Dr. Saturday - NCAAF

On the day's most pivotal players, personalities and schemes.

Game Day Keys: Michael Floyd welcomes Troy Woolfolk back to Michigan’s hot corner

TROY WOOLFOLK, CB, Michigan, vs. Notre Dame.
Everyone this offseason hailed Greg Mattison's return from the NFL to reassemble the wreckage of the Wolverine defense, but a 61-year-old coordinator isn't about cover Notre Dame receiver Michael Floyd one-on-one. And if his best cornerback can't, either, Mattison will be forced to expend valuable resources and energy on Floyd that will inevitably open up other channels of the Irish offense. In fact, if Woolfolk struggles, the Irish may not need any other channels: Last week, Floyd dominated South Florida's secondary for 154 yards and two touchdowns on a dozen catches, a scene Michigan fans might have found all too familiar.

It doesn't help that Woolfolk is suffering from fresh injuries to both his ankle and his hand after missing all of last season with a major knee injury. Even at 100 percent, he'd be at a disadvantage against the 6-foot-3, 225-pound, NFL-bound Floyd, but Woolfolk remains the only chance the Wolverines have of continuing to bring the heat in the pass rush without getting burned to a crisp on the other end.

Game Day Keys: Michael Floyd welcomes Troy Woolfolk back to Michigan’s hot corner TANK CARDER, LB, TCU, vs. Air Force.
By almost any standard, giving up 564 yards and 50 points in one night is an embarrassment; by TCU standards, it's an existential crisis. Besides the game and its identity as an elite defense, TCU also lost its top tackler last week at Baylor, All-Mountain West linebacker Tanner Brock, temporarily leaving fellow senior Tank Carder as the only veteran face in the trenches.

Carder is also one of the few returnees on the defense who's taken on Air Force's triple-option attack at full speed. The Falcons' overwhelmingly run-first philosophy presents an entirely different challenge than the pass-happy spread that befuddled TCU in the opener, but it's no less lethal if the Frogs are as disoriented by AFA's endless fakes and misdirections as they were at Baylor. Down his most familiar, reliable running mate, Carder has to be the one leading the charge to restore the old status quo.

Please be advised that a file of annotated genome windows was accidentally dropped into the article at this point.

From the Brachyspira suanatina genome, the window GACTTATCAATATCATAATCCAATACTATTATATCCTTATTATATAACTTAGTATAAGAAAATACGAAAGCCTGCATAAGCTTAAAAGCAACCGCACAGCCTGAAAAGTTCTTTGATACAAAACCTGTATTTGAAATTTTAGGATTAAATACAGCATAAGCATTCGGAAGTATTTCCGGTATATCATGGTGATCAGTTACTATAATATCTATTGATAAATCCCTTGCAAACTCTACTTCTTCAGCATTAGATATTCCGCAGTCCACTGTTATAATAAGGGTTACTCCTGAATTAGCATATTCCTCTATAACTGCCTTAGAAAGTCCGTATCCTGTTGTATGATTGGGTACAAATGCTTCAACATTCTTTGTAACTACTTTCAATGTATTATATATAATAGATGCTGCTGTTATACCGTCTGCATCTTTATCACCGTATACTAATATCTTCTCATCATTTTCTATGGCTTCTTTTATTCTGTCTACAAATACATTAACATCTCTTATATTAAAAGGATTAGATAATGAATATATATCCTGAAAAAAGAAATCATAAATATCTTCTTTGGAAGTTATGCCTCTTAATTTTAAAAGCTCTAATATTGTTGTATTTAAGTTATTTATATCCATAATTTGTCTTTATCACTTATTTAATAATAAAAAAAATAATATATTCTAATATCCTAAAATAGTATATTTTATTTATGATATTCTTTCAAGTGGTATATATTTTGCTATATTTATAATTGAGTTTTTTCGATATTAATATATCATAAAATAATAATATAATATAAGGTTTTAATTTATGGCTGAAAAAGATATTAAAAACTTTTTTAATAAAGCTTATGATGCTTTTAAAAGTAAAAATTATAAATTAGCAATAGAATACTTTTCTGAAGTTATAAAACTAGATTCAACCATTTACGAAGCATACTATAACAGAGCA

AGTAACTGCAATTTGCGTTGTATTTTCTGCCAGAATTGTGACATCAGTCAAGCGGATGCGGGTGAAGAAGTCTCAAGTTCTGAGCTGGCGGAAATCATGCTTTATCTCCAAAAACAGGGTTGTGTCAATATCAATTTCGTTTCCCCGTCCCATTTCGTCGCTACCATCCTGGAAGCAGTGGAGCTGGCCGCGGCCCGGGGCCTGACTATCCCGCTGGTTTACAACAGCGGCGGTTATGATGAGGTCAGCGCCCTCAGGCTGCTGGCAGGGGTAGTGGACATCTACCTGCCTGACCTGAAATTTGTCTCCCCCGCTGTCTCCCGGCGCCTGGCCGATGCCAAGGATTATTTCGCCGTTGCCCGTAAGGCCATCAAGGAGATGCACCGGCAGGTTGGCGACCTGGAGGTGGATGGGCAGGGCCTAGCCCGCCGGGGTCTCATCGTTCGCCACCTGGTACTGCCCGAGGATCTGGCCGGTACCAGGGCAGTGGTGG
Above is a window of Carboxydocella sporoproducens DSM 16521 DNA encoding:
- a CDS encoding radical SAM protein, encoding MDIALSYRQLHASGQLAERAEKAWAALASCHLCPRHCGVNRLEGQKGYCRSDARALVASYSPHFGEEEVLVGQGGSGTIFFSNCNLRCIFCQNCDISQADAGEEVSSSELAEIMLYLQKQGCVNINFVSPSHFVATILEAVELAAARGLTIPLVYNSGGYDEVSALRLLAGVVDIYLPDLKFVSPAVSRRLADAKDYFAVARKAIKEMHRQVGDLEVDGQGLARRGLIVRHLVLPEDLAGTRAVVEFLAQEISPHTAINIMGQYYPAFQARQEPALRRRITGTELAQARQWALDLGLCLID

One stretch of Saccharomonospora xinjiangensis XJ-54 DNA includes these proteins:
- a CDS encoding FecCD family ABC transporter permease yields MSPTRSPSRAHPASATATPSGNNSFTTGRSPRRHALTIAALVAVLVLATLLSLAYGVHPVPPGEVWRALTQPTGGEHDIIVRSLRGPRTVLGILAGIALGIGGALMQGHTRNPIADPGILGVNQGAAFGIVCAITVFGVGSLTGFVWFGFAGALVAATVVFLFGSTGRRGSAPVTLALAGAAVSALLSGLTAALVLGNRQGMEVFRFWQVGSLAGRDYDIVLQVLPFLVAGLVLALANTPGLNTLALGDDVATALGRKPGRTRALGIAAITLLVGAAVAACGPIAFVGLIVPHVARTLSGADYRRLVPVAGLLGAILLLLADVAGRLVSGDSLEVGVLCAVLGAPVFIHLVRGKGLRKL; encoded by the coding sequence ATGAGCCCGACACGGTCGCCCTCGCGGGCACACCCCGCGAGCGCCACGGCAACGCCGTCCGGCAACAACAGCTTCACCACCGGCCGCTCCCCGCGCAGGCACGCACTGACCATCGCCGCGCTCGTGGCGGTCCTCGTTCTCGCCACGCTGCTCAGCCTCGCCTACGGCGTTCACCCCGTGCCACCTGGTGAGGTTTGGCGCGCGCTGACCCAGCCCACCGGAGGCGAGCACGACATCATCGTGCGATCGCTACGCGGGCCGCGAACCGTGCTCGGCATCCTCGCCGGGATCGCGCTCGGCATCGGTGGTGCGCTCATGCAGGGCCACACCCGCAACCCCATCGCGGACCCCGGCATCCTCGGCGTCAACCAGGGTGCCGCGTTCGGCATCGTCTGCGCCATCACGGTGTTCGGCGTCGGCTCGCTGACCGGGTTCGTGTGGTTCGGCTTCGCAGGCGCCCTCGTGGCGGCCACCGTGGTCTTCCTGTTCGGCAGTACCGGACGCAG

AARON MURRAY, QB, Georgia, vs. South Carolina.
Yeah, of course, everybody needs the quarterback to play well. Murray may be the only QB in America today, though, whose team is already playing for the fate of its entire season, and there's no indication the Georgia running game or defense is going to do its part to keep/bail him out of trouble. Between Marcus Lattimore and Alshon Jeffery, South Carolina is going to get its fair share offensively. If Murray can't make the plays to keep the Bulldogs close, the cloud accompanying an 0-2 start will be the blackest over Athens in many years.

Fletcher Cox, DT, Mississippi State, vs. Auburn.
Auburn quarterback Barrett Trotter flashed a little big-play rapport with multiple receivers in last week's frantic shootout with Utah State, a solid, self-assured debut under the circumstances. In his first start against a real SEC defense, though, Trotter is still likely to defer to the Tigers' thunder-and-lightning tailbacks, Michael Dyer and Onterrio McCalebb, whose success on running downs will go a long way toward keeping Trotter out of obvious passing downs, when the MSU defense likes to pin its ears back. How well the rebuild offensive line handles Cox, a 295-pounder who earned a second-team All-SEC nod from league coaches this summer, will be the most decisive factor in keeping the entire playbook open.

Penn State's Offensive Line vs. Alabama.
No one alive expects Penn State to make any headway against the Crimson Tide defense: The best the Nittany Lions can realistically hope for is a couple time-consuming drives, no turnovers and a couple of short-field opportunities created by the defense and special teams. If they even get that far, though, it will be by virtue of an old-school effort by a senior-dominated front five, which has to create enough of a dent in the 'Bama D to keep it at least somewhat wary of the running game — wary enough, anyway, to keep not-so-prolific quarterbacks Rob Bolden and Matt McGloin from becoming piñatas the Tide get to keep whacking until turnovers start spilling out.

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Matt Hinton is on Facebook and Twitter: Follow him @DrSaturday.

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